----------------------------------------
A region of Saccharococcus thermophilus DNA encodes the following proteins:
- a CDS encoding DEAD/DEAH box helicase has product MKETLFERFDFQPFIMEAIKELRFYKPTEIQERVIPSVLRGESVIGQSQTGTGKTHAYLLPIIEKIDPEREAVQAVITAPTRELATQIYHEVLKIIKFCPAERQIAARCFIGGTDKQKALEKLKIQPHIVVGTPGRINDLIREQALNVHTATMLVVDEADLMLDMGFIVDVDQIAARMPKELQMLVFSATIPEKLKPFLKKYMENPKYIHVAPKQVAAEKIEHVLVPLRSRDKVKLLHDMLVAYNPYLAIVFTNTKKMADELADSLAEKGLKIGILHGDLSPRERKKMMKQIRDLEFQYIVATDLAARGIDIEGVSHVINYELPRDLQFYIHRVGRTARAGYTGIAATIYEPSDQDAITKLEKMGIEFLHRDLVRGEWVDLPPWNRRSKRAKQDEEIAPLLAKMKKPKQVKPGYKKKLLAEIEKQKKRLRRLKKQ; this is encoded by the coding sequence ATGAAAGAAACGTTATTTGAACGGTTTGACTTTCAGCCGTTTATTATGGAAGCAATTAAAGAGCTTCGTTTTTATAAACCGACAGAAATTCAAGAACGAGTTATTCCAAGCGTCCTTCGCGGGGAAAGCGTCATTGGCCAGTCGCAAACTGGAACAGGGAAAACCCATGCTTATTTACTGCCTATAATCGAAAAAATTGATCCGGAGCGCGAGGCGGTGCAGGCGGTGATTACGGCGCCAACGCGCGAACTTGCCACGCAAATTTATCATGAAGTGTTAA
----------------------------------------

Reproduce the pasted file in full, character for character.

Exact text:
A region of Saccharococcus thermophilus DNA encodes the following proteins:
- a CDS encoding DEAD/DEAH box helicase has product MKETLFERFDFQPFIMEAIKELRFYKPTEIQERVIPSVLRGESVIGQSQTGTGKTHAYLLPIIEKIDPEREAVQAVITAPTRELATQIYHEVLKIIKFCPAERQIAARCFIGGTDKQKALEKLKIQPHIVVGTPGRINDLIREQALNVHTATMLVVDEADLMLDMGFIVDVDQIAARMPKELQMLVFSATIPEKLKPFLKKYMENPKYIHVAPKQVAAEKIEHVLVPLRSRDKVKLLHDMLVAYNPYLAIVFTNTKKMADELADSLAEKGLKIGILHGDLSPRERKKMMKQIRDLEFQYIVATDLAARGIDIEGVSHVINYELPRDLQFYIHRVGRTARAGYTGIAATIYEPSDQDAITKLEKMGIEFLHRDLVRGEWVDLPPWNRRSKRAKQDEEIAPLLAKMKKPKQVKPGYKKKLLAEIEKQKKRLRRLKKQ; this is encoded by the coding sequence ATGAAAGAAACGTTATTTGAACGGTTTGACTTTCAGCCGTTTATTATGGAAGCAATTAAAGAGCTTCGTTTTTATAAACCGACAGAAATTCAAGAACGAGTTATTCCAAGCGTCCTTCGCGGGGAAAGCGTCATTGGCCAGTCGCAAACTGGAACAGGGAAAACCCATGCTTATTTACTGCCTATAATCGAAAAAATTGATCCGGAGCGCGAGGCGGTGCAGGCGGTGATTACGGCGCCAACGCGCGAACTTGCCACGCAAATTTATCATGAAGTGTTAA